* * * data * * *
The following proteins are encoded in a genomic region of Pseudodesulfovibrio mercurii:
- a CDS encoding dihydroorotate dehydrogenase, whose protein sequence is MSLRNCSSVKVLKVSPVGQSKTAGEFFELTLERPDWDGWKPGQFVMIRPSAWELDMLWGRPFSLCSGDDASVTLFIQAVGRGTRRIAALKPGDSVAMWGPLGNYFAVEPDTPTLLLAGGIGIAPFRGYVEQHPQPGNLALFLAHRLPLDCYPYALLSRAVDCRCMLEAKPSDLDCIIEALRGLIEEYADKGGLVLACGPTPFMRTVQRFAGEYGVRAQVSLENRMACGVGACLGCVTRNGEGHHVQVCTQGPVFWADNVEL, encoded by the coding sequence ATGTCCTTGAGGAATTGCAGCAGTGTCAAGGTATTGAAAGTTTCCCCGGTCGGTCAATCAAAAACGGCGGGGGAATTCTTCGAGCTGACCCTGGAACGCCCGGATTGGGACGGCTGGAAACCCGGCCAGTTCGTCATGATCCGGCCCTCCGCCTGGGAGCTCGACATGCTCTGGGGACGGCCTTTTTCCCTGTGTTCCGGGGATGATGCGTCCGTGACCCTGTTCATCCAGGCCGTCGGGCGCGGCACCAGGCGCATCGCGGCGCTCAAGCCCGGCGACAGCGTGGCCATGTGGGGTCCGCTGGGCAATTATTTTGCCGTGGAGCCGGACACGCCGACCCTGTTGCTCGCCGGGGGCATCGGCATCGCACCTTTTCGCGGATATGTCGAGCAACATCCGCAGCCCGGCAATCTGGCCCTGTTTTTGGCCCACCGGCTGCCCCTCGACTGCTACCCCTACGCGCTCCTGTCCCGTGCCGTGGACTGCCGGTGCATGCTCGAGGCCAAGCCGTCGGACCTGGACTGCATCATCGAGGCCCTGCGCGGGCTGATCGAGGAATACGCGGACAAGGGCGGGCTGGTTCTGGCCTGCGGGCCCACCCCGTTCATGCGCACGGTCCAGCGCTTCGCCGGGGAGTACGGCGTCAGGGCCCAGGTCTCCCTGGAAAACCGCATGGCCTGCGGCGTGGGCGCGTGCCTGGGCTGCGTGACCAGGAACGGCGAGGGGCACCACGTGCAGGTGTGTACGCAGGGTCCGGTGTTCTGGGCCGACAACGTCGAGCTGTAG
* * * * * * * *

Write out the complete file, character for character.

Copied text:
The following proteins are encoded in a genomic region of Pseudodesulfovibrio mercurii:
- a CDS encoding dihydroorotate dehydrogenase, whose protein sequence is MSLRNCSSVKVLKVSPVGQSKTAGEFFELTLERPDWDGWKPGQFVMIRPSAWELDMLWGRPFSLCSGDDASVTLFIQAVGRGTRRIAALKPGDSVAMWGPLGNYFAVEPDTPTLLLAGGIGIAPFRGYVEQHPQPGNLALFLAHRLPLDCYPYALLSRAVDCRCMLEAKPSDLDCIIEALRGLIEEYADKGGLVLACGPTPFMRTVQRFAGEYGVRAQVSLENRMACGVGACLGCVTRNGEGHHVQVCTQGPVFWADNVEL, encoded by the coding sequence ATGTCCTTGAGGAATTGCAGCAGTGTCAAGGTATTGAAAGTTTCCCCGGTCGGTCAATCAAAAACGGCGGGGGAATTCTTCGAGCTGACCCTGGAACGCCCGGATTGGGACGGCTGGAAACCCGGCCAGTTCGTCATGATCCGGCCCTCCGCCTGGGAGCTCGACATGCTCTGGGGACGGCCTTTTTCCCTGTGTTCCGGGGATGATGCGTCCGTGACCCTGTTCATCCAGGCCGTCGGGCGCGGCACCAGGCGCATCGCGGCGCTCAAGCCCGGCGACAGCGTGGCCATGTGGGGTCCGCTGGGCAATTATTTTGCCGTGGAGCCGGACACGCCGACCCTGTTGCTCGCCGGGGGCATCGGCATCGCACCTTTTCGCGGATATGTCGAGCAACATCCGCAGCCCGGCAATCTGGCCCTGTTTTTGGCCCACCGGCTGCCCCTCGACTGCTACCCCTACGCGCTCCTGTCCCGTGCCGTGGACTGCCGGTGCATGCTCGAGGCCAAGCCGTCGGACCTGGACTGCATCATCGAGGCCCTGCGCGGGCTGATCGAGGAATACGCGGACAAGGGCGGGCTGGTTCTGGCCTGCGGGCCCACCCCGTTCATGCGCACGGTCCAGCGCTTCGCCGGGGAGTACGGCGTCAGGGCCCAGGTCTCCCTGGAAAACCGCATGGCCTGCGGCGTGGGCGCGTGCCTGGGCTGCGTGACCAGGAACGGCGAGGGGCACCACGTGCAGGTGTGTACGCAGGGTCCGGTGTTCTGGGCCGACAACGTCGAGCTGTAG